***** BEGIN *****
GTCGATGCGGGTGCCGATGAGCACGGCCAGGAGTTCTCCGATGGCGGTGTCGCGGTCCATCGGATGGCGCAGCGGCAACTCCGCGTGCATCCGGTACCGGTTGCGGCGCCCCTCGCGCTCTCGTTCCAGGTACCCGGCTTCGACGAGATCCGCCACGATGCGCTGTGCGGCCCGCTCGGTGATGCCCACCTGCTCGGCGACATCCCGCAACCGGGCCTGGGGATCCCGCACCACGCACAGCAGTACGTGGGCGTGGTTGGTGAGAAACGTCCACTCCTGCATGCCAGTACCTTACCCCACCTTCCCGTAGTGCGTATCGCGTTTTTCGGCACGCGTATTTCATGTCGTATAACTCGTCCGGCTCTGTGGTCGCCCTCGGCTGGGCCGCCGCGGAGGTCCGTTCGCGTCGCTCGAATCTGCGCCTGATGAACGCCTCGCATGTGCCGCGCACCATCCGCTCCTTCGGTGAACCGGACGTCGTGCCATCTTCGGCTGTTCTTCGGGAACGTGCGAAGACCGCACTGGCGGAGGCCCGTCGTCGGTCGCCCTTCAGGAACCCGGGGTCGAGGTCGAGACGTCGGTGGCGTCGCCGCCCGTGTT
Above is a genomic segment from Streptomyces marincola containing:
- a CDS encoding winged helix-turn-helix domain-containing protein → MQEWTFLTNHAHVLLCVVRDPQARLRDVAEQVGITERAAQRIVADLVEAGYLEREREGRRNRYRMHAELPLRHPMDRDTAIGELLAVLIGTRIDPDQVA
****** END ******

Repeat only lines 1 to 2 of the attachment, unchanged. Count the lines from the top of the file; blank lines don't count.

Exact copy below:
GTCGATGCGGGTGCCGATGAGCACGGCCAGGAGTTCTCCGATGGCGGTGTCGCGGTCCATCGGATGGCGCAGCGGCAACTCCGCGTGCATCCGGTACCGGTTGCGGCGCCCCTCGCGCTCTCGTTCCAGGTACCCGGCTTCGACGAGATCCGCCACGATGCGCTGTGCGGCCCGCTCGGTGATGCCCACCTGCTCGGCGACATCCCGCAACCGGGCCTGGGGATCCCGCACCACGCACAGCAGTACGTGGGCGTGGTTGGTGAGAAACGTCCACTCCTGCATGCCAGTACCTTACCCCACCTTCCCGTAGTGCGTATCGCGTTTTTCGGCACGCGTATTTCATGTCGTATAACTCGTCCGGCTCTGTGGTCGCCCTCGGCTGGGCCGCCGCGGAGGTCCGTTCGCGTCGCTCGAATCTGCGCCTGATGAACGCCTCGCATGTGCCGCGCACCATCCGCTCCTTCGGTGAACCGGACGTCGTGCCATCTTCGGCTGTTCTTCGGGAACGTGCGAAGACCGCACTGGCGGAGGCCCGTCGTCGGTCGCCCTTCAGGAACCCGGGGTCGAGGTCGAGACGTCGGTGGCGTCGCCGCCCGTGTT
Above is a genomic segment from Streptomyces marincola containing: